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Joshua Slocum in Google Earth: Magellan Strait to Juan Fernandez Islands

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Follow Joshua Slocum’s Sailing Alone Around the World at: http://www.hazelhurst.net/Slocum.

Slocum breaks free of the Magellan Strait on 13Apr1896 after two months battling against storms and savages. He heads north-west and then more northerly in the direction of the Juan Fernandez Islands, the largest of which was home to castaway Alexander Selkirk for four years (1704-1708). It was Selkirk who inspired Daniel Defoe to write Robinson Crusoe and the island is also known as Robinson Crusoe Island.

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As the days pass, the winds and seas moderate, different birds fly around the Spray, and different fish are in the sea. The latter includes sharks which Slocum, after the reticence exhibited in the lonely Strait of Magellan, feels no compunction about killing. He writes:

On the tenth day from Cape Pillar a shark came along, the first of its kind on this part of the voyage to get into trouble. I harpooned him and took out his ugly jaws. I had not till then felt inclined to take the life of any animal, but when John Shark hove in sight my sympathy flew to the winds. It is a fact that in Magellan I let pass many ducks that would have made a good stew, for I had no mind in the lonesome strait to take the life of any living thing.

Slocum’s navigation is accurate and, combined with the Spray‘s legendary ability to hold a compass course and sail in a straight line, it is not surprising that Robinson Crusoe Island is sighted “right ahead” on 26Apr1896. Nevertheless, Slocum feels quite emotional about this achievement and bows his head to the deck as: “I could find no other way of expressing myself.” Perhaps he is looking forward to human contact again or maybe it’s simply the thrill of reaching another milestone in the voyage.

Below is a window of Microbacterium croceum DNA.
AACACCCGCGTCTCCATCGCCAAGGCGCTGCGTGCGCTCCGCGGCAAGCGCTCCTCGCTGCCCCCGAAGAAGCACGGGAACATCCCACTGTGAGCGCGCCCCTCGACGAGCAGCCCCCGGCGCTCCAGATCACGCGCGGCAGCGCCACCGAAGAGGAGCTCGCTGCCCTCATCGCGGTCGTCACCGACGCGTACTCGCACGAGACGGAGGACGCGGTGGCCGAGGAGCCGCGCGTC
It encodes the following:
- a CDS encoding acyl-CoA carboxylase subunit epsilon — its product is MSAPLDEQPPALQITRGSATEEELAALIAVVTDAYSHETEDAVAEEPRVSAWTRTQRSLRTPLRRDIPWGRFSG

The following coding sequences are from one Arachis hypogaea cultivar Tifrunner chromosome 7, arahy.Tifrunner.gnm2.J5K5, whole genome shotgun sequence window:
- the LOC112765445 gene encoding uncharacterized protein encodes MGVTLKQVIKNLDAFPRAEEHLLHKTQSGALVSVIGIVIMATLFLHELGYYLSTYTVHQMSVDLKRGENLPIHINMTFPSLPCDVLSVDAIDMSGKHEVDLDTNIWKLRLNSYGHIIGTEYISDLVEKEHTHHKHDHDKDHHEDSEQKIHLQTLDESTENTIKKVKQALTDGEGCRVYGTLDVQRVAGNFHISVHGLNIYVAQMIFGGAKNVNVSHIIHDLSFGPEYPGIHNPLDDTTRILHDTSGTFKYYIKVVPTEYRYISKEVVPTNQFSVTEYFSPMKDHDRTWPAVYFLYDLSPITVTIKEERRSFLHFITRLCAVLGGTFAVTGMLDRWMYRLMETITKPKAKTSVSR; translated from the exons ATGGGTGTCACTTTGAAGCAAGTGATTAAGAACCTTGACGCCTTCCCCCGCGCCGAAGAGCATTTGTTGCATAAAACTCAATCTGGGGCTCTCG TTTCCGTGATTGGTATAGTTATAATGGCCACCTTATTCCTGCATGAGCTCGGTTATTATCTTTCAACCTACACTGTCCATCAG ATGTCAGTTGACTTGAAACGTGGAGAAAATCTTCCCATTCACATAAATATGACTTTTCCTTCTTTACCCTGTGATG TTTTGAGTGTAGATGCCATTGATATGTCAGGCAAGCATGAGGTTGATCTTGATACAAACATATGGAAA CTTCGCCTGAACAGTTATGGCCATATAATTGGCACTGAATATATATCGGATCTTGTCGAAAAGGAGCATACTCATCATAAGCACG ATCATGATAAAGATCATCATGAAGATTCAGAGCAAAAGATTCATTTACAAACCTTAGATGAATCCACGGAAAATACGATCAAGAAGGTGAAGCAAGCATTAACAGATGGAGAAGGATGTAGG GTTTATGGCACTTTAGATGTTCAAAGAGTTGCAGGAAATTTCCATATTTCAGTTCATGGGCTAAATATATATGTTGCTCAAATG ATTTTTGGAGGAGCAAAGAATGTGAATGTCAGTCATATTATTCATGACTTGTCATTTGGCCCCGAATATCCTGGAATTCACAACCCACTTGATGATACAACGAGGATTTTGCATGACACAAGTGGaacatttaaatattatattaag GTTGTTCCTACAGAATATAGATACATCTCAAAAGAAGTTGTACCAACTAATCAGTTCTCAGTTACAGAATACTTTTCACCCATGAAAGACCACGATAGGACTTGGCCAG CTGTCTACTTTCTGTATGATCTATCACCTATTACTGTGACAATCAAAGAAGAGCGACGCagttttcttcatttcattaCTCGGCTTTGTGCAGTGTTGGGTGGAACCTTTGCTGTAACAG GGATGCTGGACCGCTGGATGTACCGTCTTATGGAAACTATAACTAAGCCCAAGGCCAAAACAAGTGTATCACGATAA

The Spray arrives off the island as night is approaching. Slocum spends the night in calm winds listening to the waves breaking on the shore and to the cries of the animals in the hills. At daylight a rowing boat comes out to meet him and the crew, after feasting on coffee and tallow-fried doughnuts, tow him into the harbour by the settlement.


This section of Joshua Slocum’s journey concludes Chapter X of Sailing Alone Around the World, and this post is a trailer for the adventure that I am retelling in Google Earth at:  http://www.hazelhurst.net/Slocum

My text of Slocum’s voyage is an unabridged reproduction of the original edition. It contains an error either of printing or of arithmetic. He writes of the approach to Juan Fernandez: “From Cape Pillar I steered for Juan Fernandez, and on the 26th of April, fifteen days out, made that historic island right ahead.”

Oops! 26 minus 13 is 13 days out from Port Angosto and Cape Pillar, not 15. Wikipedant? moi?!

Copyright © Colin Hazlehurst, 2012

You might also enjoy Cook’s first voyage round the world at: http://www.hazelhurst.net/Cook

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